Marisol San Luz Vivente, the protagonist in The Line of the Sun, Ortiz Cofer’s first novel, is an autobiographical character. Like Ortiz Cofer, Marisol was born in southwestern Puerto Rico but, from an early age, spent much of her life in Paterson, New Jersey. The novel encompasses three decades, beginning in the late 1930’s and ending in the 1960’s, and traces the impact these decades have on three generations of a family.
Marisol’s father, Rafael, works near New York City and lives with his wife and children. Marisol, through stories she hears from her mother, has enough direct and immediate contact with her heritage that she feels strongly impelled to cling to it—as her mother, who wants her to retain the values and culture of her forbears, thinks she should.
Her Puerto Rican father, having struggled successfully to become assimilated, wants Marisol and her brother to adopt the manners and customs of the United States so that they can blend in inconspicuously, thereby improving their economic opportunities. Marisol, at a highly impressionable age, has to deal with an inner conflict between her two cultures and, in doing so, has to consider the impact that the resolution of her dilemma will have on her relationship with her parents and on her future.
Into this situation, Ortiz Cofer, writing vividly and poetically about the family, introduces Uncle Guzman, a relative about whom the parents have talked quite darkly. During the Korean War, Guzman’s brother, Carmelo, was killed in combat. At about the same time, Guzman, fifteen and the wilder of the two brothers, was involved in a scandal in his native Salud, where he lived with a prostitute known as La Cabra. He fled his island for New York, going there as a migrant farmworker. Years later, he appears on the Viventes’ doorstep in Paterson one Christmas Eve and stays with his relatives for several months. During part of this time, he is confined to bed after he is attacked by a neighborhood thug.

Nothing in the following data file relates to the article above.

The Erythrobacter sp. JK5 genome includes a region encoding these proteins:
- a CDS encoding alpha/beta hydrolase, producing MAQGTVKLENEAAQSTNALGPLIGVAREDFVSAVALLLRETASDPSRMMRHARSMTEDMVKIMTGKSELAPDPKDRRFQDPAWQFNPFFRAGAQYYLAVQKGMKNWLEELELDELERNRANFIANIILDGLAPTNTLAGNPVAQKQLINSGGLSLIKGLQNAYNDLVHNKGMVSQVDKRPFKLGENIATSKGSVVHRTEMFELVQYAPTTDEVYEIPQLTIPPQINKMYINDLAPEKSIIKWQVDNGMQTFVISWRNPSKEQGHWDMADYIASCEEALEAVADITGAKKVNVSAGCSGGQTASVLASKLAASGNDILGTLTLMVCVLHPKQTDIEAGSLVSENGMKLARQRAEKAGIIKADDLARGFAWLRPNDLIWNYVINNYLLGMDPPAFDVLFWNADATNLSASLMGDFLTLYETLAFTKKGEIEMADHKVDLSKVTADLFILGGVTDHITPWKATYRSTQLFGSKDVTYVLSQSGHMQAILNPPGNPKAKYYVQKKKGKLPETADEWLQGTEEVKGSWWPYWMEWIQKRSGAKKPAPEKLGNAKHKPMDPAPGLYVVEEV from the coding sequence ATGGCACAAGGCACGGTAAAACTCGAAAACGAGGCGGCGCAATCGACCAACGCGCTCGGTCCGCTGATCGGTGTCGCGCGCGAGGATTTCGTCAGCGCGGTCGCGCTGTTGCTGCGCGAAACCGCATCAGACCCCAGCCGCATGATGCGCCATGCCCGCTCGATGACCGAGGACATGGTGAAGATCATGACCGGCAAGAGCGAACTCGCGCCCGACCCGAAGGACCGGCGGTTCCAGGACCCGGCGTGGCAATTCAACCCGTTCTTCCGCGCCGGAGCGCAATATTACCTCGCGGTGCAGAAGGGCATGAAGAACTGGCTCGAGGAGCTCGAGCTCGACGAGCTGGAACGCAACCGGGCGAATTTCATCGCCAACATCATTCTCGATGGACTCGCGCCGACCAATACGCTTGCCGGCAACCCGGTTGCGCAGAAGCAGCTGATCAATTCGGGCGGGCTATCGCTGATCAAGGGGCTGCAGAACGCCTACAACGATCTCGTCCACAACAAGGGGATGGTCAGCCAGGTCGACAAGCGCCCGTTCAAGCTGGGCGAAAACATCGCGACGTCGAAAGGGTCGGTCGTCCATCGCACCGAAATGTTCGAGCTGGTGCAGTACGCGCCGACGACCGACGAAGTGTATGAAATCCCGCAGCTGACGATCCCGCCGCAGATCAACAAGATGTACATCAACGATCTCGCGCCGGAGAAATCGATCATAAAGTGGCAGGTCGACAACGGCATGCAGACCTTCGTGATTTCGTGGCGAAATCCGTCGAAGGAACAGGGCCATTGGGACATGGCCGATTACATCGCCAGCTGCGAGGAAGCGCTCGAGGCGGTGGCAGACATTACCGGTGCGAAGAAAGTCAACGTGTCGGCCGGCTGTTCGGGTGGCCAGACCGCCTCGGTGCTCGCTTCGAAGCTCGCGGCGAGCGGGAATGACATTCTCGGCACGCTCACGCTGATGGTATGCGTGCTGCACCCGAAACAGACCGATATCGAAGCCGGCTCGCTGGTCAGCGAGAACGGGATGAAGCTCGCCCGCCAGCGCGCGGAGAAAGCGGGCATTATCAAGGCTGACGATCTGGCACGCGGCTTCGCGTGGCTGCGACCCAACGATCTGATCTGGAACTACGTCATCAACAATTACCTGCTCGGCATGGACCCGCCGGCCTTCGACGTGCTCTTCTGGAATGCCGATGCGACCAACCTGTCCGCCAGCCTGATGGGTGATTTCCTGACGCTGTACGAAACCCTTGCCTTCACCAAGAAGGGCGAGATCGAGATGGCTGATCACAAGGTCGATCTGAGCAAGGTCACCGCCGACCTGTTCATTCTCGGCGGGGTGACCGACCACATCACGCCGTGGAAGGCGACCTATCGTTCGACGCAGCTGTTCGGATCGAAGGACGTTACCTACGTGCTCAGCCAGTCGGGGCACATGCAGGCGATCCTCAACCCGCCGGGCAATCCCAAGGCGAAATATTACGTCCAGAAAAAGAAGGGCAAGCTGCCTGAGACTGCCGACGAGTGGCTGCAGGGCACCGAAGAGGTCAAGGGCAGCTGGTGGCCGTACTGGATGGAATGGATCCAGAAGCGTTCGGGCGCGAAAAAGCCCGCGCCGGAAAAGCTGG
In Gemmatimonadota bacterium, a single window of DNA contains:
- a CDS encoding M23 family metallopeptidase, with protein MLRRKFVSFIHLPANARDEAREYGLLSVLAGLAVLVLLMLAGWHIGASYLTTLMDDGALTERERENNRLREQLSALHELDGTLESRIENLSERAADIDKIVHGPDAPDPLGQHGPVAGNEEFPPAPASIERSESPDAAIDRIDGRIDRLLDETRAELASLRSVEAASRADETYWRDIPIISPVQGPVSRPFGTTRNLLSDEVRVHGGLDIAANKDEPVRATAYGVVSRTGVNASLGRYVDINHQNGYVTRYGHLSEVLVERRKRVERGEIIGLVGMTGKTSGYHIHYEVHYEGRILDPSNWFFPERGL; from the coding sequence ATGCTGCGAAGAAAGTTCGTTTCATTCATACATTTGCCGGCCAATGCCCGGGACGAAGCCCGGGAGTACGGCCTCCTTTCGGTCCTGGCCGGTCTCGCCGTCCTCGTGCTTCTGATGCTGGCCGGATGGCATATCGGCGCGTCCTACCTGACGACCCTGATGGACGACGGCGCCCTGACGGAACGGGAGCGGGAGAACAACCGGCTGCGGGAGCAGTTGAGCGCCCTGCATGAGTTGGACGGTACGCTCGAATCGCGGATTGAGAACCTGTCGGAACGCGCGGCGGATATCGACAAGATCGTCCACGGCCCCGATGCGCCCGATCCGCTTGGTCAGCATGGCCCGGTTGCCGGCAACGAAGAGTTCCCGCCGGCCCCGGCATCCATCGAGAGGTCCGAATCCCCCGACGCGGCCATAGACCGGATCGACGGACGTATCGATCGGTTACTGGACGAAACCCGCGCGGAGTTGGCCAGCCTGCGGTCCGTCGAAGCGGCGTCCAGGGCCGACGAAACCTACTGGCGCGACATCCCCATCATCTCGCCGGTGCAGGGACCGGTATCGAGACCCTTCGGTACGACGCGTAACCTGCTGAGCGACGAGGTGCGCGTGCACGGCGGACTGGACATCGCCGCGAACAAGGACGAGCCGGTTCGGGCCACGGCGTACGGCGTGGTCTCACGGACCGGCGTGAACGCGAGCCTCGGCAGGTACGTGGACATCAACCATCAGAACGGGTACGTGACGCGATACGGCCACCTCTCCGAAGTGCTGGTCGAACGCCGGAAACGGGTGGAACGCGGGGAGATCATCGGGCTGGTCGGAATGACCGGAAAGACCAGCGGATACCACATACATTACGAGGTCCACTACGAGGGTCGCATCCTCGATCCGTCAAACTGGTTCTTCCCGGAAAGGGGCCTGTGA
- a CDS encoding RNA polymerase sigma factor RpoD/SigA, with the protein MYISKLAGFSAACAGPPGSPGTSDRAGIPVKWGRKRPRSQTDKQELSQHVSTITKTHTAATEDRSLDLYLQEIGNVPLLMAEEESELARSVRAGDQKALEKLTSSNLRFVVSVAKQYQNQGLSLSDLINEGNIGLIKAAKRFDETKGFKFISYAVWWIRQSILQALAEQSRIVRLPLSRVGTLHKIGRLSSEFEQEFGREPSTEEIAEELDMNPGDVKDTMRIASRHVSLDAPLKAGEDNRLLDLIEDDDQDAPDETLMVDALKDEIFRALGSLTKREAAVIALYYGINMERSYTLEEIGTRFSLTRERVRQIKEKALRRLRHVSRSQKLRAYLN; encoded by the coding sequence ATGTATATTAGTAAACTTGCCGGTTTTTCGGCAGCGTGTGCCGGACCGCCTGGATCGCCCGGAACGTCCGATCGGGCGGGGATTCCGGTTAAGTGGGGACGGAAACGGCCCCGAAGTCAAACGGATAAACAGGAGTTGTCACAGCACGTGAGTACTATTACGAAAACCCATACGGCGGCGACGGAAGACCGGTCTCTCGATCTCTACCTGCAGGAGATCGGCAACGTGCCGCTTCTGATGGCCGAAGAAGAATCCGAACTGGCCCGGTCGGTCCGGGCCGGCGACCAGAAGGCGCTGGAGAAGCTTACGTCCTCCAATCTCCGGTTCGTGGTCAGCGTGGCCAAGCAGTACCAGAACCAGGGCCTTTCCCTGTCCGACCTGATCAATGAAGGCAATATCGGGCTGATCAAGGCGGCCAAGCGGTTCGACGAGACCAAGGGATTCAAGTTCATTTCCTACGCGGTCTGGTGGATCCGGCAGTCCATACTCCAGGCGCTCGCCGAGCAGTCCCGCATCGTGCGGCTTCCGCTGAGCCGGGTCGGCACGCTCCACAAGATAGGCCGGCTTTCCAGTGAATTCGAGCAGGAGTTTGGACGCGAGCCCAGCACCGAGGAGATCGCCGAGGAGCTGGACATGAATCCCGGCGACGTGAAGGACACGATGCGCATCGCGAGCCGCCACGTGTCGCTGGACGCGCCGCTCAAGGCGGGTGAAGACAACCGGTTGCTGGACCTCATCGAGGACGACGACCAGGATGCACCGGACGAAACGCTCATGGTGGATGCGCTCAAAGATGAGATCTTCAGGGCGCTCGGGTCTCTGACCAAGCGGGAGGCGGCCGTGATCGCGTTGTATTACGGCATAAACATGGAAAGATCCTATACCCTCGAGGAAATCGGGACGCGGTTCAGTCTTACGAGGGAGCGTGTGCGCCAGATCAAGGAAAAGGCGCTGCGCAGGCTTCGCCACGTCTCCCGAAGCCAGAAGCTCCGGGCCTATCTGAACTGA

The introduction of Guzman, her father’s best friend during adolescence, is necessary to the resolution of Marisol’s conflict. She had known this uncle largely through reputation; the family talked about him in hushed tones. Guzman, quite unwittingly, enables Marisol to see in sharp focus the two major forces in her life and...
(The entire section is 590 words.)